Bringing School Home: Understanding the Interactional Resources of a Bilingual Child with ASD
Objectives: The purpose of this study was to examine how code switching is used as an interactional resource during parent-child interactions among immigrant parents and their child with ASD.
Methods: To understand certain features of code-switching -- the alternation between two languages -- we examined transcripts to answer the following questions: (1) Who initiated code-switching; (2) What was the activity context during code-switching; (3) How was code-switching used in conversation; and (4) What did code-switching appear to do for the interaction? Over three hours of video data were collected from an immigrant, predominantly Spanish-speaking family who lives in a rural border town. The primary caregiver was Beatriz (names are pseudonyms), a 32 year-old unemployed mother working on her bachelor’s degree. The child, Herman, was a 5 year-old boy with autism. The father, David, was a 31 year old merchant.
Results: Beatriz initiated code-switching 21 times; David, 4 times; and Herman, 46 times. The alternation primarily occurred from Spanish to English during structured interactional activities like book reading, homework, or in conversations about animals and colors. Code-switching also occurred during pretend play like play-doh, car play, and preparing pretend meals.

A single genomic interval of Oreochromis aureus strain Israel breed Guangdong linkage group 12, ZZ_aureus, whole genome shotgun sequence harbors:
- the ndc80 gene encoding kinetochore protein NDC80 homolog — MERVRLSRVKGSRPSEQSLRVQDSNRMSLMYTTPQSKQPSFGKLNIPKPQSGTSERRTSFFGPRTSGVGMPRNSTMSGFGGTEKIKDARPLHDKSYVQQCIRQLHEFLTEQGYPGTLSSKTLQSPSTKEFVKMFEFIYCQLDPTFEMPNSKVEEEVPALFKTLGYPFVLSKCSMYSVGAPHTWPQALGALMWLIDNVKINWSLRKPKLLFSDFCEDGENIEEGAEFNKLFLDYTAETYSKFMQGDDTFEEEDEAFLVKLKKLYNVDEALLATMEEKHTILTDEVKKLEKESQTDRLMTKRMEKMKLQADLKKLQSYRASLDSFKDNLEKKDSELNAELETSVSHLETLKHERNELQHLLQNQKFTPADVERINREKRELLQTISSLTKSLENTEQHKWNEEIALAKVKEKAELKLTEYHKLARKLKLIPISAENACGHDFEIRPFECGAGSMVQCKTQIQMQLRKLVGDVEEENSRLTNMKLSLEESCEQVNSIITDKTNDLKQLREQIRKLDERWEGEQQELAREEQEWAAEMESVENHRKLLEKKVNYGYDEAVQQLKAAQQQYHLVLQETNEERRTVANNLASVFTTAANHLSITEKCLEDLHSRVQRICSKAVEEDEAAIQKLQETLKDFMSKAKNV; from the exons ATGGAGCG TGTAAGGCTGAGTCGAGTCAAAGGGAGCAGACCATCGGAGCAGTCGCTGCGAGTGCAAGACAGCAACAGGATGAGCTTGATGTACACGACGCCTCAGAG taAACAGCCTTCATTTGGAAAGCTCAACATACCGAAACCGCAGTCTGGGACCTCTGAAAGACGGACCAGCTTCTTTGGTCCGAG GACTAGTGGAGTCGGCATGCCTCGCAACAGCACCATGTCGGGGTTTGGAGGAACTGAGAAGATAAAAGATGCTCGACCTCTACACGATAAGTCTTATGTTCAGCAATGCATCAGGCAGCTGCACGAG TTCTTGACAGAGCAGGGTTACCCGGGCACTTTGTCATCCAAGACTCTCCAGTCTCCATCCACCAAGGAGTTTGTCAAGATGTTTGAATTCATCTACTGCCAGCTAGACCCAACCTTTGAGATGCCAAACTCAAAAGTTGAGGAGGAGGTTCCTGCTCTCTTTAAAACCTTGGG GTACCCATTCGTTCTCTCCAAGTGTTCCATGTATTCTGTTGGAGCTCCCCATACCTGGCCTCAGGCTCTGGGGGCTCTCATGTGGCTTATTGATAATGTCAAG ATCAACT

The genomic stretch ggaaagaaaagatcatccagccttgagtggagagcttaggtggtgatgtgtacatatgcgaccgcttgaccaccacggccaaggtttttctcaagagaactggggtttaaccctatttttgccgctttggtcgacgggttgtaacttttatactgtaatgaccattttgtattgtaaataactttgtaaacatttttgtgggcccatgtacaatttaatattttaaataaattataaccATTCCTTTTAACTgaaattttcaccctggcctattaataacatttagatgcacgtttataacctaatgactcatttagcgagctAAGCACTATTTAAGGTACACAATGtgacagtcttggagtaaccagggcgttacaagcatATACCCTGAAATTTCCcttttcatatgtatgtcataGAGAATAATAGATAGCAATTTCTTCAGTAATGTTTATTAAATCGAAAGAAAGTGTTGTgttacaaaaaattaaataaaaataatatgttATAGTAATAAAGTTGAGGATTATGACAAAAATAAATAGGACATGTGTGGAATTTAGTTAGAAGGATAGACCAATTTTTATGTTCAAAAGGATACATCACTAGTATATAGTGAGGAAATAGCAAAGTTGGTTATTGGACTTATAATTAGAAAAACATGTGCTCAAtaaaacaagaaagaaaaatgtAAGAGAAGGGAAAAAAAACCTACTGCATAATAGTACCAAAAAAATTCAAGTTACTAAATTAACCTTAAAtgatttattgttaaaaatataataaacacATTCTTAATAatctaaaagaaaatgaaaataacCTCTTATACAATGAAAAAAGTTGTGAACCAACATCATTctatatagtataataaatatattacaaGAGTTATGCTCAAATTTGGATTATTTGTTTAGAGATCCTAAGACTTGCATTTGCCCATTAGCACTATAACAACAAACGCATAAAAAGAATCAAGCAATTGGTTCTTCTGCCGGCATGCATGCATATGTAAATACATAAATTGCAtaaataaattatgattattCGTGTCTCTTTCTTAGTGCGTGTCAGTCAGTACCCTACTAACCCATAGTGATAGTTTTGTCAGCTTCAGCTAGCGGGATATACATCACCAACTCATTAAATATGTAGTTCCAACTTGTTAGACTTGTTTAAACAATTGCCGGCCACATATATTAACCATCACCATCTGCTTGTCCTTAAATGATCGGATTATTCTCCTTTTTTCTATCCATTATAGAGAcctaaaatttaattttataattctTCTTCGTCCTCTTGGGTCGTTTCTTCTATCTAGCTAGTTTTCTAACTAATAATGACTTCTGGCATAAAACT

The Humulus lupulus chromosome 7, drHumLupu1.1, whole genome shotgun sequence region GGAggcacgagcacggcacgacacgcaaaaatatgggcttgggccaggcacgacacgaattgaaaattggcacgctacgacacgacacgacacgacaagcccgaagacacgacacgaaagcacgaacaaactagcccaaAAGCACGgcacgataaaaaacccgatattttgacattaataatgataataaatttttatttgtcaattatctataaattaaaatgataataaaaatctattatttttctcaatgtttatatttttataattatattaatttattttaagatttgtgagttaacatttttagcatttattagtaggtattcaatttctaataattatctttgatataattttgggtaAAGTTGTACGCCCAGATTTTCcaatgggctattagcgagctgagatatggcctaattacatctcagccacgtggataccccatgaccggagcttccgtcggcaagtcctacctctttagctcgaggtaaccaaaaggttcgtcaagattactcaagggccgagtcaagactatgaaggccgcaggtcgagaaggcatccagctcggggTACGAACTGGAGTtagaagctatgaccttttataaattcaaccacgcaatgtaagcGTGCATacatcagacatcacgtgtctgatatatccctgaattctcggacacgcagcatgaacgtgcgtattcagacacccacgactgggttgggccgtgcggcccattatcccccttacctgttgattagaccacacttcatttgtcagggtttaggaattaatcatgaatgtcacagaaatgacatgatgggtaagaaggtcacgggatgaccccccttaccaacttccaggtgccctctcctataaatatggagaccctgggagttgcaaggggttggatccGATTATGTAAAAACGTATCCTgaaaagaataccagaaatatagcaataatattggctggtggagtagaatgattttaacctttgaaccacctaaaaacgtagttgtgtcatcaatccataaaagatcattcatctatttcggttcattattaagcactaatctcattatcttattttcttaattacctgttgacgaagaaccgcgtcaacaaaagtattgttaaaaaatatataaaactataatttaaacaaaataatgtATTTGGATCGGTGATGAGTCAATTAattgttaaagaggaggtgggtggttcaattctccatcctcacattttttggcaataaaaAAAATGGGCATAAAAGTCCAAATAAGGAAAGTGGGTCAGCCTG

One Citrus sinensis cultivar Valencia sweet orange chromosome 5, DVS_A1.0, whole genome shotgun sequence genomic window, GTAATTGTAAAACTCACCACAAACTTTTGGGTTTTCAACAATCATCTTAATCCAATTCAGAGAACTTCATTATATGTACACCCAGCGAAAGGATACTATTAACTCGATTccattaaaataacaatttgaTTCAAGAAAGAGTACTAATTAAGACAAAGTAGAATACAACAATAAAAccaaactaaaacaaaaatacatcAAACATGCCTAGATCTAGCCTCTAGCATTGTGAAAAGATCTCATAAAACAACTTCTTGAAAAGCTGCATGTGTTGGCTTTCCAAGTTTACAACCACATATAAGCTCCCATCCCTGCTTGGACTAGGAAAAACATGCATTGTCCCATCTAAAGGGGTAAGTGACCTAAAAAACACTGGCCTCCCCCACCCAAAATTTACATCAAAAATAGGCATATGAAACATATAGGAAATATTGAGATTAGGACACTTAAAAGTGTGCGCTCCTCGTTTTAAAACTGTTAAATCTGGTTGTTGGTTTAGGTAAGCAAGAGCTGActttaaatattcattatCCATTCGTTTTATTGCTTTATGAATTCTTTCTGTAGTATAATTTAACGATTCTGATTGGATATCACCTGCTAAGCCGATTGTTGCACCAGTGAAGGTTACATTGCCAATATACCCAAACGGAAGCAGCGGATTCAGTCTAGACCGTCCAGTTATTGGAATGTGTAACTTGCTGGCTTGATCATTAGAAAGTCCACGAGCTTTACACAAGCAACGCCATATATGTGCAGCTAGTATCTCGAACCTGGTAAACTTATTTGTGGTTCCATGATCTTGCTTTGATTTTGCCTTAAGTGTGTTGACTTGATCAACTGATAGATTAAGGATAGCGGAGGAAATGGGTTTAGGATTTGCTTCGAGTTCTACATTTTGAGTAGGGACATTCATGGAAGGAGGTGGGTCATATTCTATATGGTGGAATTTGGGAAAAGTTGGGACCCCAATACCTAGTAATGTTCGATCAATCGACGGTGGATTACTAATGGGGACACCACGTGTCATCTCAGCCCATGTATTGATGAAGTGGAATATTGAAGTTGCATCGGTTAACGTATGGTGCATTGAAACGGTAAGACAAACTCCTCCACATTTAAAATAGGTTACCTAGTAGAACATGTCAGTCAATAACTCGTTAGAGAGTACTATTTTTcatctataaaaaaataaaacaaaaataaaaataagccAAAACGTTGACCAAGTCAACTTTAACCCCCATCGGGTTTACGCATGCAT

The form of code-switching included single word insertions -- a second language word inserted into a primary language sentence (Moyer, 2013). Herman inserted a single English word (e.g., red, dinosaur, pirate) into a Spanish conversation. Alternations -- secondary language sentences or clauses utilized within a speaker’s turn -- were also utilized. Herman asked his mother a question in English and the mother responded in Spanish.
To understand interactional implications, code-switching was used as a contextualization cue (Gumperz, 1982). After playing with play-doh, Beatriz asked the children to clean up. Herman sang the “clean up song” in English as he cleaned up the play doh. Herman enacted a song that he learned outside of home (likely at school) within a similar interactional context at home. Code-switching brought school interactional contexts into the home. Code-switching was also used as a metalinguistic pedagogical tool to encourage Herman to learn new words and practice the second language (Waring, 2009). During a book reading activity, David and Herman communicated in English to describe the pictures. When Herman did not know an English translation for a word (i.e.,“disfraz”) he asked David to translate it to English (“costume”).
Conclusions: This case study exemplifies how Herman and his parents used code-switching as an interactional resource within family interactions. These findings indicate the need for interventionists to capitalize on the linguistic strengths of bilingual families to support language and communication.